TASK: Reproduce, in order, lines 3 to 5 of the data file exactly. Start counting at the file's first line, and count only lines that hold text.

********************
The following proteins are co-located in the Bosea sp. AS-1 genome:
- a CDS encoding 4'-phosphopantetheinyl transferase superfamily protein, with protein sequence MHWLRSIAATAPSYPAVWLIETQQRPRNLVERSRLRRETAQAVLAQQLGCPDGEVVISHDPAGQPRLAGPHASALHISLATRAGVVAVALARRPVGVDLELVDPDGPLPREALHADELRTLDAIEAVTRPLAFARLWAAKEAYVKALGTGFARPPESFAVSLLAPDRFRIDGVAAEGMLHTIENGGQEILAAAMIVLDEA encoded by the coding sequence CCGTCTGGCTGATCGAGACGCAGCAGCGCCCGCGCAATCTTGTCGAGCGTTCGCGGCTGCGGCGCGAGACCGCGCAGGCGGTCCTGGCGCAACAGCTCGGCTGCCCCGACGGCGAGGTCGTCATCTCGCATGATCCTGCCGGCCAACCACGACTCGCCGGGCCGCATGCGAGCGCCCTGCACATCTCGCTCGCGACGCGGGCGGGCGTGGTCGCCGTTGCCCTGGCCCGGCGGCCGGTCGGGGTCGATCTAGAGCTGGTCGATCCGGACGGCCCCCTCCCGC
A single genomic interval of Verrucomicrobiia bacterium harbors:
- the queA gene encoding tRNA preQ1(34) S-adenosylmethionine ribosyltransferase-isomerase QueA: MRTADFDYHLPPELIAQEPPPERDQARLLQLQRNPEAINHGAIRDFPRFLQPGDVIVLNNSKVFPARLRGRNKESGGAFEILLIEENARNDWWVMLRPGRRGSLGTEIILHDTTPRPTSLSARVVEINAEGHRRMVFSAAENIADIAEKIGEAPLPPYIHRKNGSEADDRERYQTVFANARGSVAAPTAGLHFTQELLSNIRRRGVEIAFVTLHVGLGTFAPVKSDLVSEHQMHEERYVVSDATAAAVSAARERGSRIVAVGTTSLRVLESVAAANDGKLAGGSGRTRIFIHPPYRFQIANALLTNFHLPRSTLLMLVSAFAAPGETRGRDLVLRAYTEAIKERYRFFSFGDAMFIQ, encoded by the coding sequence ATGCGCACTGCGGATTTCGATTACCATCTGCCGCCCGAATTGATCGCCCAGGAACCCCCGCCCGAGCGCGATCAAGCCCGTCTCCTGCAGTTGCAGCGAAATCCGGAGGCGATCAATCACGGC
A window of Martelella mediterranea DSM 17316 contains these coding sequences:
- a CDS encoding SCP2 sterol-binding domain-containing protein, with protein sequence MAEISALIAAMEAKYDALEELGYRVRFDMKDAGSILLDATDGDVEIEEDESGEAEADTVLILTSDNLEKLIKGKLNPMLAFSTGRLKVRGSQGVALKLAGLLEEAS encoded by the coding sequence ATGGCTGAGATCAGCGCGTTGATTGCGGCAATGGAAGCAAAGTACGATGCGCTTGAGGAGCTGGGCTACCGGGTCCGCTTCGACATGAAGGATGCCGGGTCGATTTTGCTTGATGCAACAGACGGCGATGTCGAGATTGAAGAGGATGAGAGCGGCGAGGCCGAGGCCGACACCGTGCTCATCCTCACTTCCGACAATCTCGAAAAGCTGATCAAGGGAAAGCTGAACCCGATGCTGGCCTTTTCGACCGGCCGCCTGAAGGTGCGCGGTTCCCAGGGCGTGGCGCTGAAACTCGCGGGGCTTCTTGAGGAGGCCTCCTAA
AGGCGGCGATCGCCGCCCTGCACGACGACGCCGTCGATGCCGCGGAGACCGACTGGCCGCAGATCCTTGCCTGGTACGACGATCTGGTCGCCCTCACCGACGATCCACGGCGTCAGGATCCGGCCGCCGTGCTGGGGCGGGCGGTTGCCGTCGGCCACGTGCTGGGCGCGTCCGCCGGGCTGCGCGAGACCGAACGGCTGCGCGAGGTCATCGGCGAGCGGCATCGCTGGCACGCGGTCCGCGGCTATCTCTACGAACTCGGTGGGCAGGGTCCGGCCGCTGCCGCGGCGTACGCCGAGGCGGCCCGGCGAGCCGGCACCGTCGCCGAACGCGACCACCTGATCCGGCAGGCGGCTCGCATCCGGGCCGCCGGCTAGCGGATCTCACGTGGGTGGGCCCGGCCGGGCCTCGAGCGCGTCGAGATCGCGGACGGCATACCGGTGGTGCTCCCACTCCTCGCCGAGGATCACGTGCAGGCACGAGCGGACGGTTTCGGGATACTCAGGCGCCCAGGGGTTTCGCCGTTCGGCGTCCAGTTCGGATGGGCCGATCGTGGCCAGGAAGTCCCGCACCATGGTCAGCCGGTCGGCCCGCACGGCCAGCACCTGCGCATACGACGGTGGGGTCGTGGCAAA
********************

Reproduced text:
A single genomic interval of Verrucomicrobiia bacterium harbors:
- the queA gene encoding tRNA preQ1(34) S-adenosylmethionine ribosyltransferase-isomerase QueA: MRTADFDYHLPPELIAQEPPPERDQARLLQLQRNPEAINHGAIRDFPRFLQPGDVIVLNNSKVFPARLRGRNKESGGAFEILLIEENARNDWWVMLRPGRRGSLGTEIILHDTTPRPTSLSARVVEINAEGHRRMVFSAAENIADIAEKIGEAPLPPYIHRKNGSEADDRERYQTVFANARGSVAAPTAGLHFTQELLSNIRRRGVEIAFVTLHVGLGTFAPVKSDLVSEHQMHEERYVVSDATAAAVSAARERGSRIVAVGTTSLRVLESVAAANDGKLAGGSGRTRIFIHPPYRFQIANALLTNFHLPRSTLLMLVSAFAAPGETRGRDLVLRAYTEAIKERYRFFSFGDAMFIQ, encoded by the coding sequence ATGCGCACTGCGGATTTCGATTACCATCTGCCGCCCGAATTGATCGCCCAGGAACCCCCGCCCGAGCGCGATCAAGCCCGTCTCCTGCAGTTGCAGCGAAATCCGGAGGCGATCAATCACGGC
A window of Martelella mediterranea DSM 17316 contains these coding sequences: